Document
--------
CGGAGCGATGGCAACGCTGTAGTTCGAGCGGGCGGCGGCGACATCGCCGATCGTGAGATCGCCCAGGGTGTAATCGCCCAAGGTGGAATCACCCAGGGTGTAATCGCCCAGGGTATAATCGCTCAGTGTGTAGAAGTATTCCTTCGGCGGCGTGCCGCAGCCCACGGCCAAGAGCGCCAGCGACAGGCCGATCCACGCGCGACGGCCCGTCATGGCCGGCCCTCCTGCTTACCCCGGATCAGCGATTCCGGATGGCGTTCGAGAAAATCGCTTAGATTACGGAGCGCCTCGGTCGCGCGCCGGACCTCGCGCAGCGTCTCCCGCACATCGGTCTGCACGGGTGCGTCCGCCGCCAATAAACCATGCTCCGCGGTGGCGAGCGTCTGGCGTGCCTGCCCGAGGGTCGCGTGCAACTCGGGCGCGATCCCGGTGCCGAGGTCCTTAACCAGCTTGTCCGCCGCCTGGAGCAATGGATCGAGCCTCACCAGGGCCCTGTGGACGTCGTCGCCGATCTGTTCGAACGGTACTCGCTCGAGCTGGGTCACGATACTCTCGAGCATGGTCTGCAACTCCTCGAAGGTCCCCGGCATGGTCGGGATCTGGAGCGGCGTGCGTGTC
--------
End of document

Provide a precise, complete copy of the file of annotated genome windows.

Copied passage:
CGGAGCGATGGCAACGCTGTAGTTCGAGCGGGCGGCGGCGACATCGCCGATCGTGAGATCGCCCAGGGTGTAATCGCCCAAGGTGGAATCACCCAGGGTGTAATCGCCCAGGGTATAATCGCTCAGTGTGTAGAAGTATTCCTTCGGCGGCGTGCCGCAGCCCACGGCCAAGAGCGCCAGCGACAGGCCGATCCACGCGCGACGGCCCGTCATGGCCGGCCCTCCTGCTTACCCCGGATCAGCGATTCCGGATGGCGTTCGAGAAAATCGCTTAGATTACGGAGCGCCTCGGTCGCGCGCCGGACCTCGCGCAGCGTCTCCCGCACATCGGTCTGCACGGGTGCGTCCGCCGCCAATAAACCATGCTCCGCGGTGGCGAGCGTCTGGCGTGCCTGCCCGAGGGTCGCGTGCAACTCGGGCGCGATCCCGGTGCCGAGGTCCTTAACCAGCTTGTCCGCCGCCTGGAGCAATGGATCGAGCCTCACCAGGGCCCTGTGGACGTCGTCGCCGATCTGTTCGAACGGTACTCGCTCGAGCTGGGTCACGATACTCTCGAGCATGGTCTGCAACTCCTCGAAGGTCCCCGGCATGGTCGGGATCTGGAGCGGCGTGCGTGTC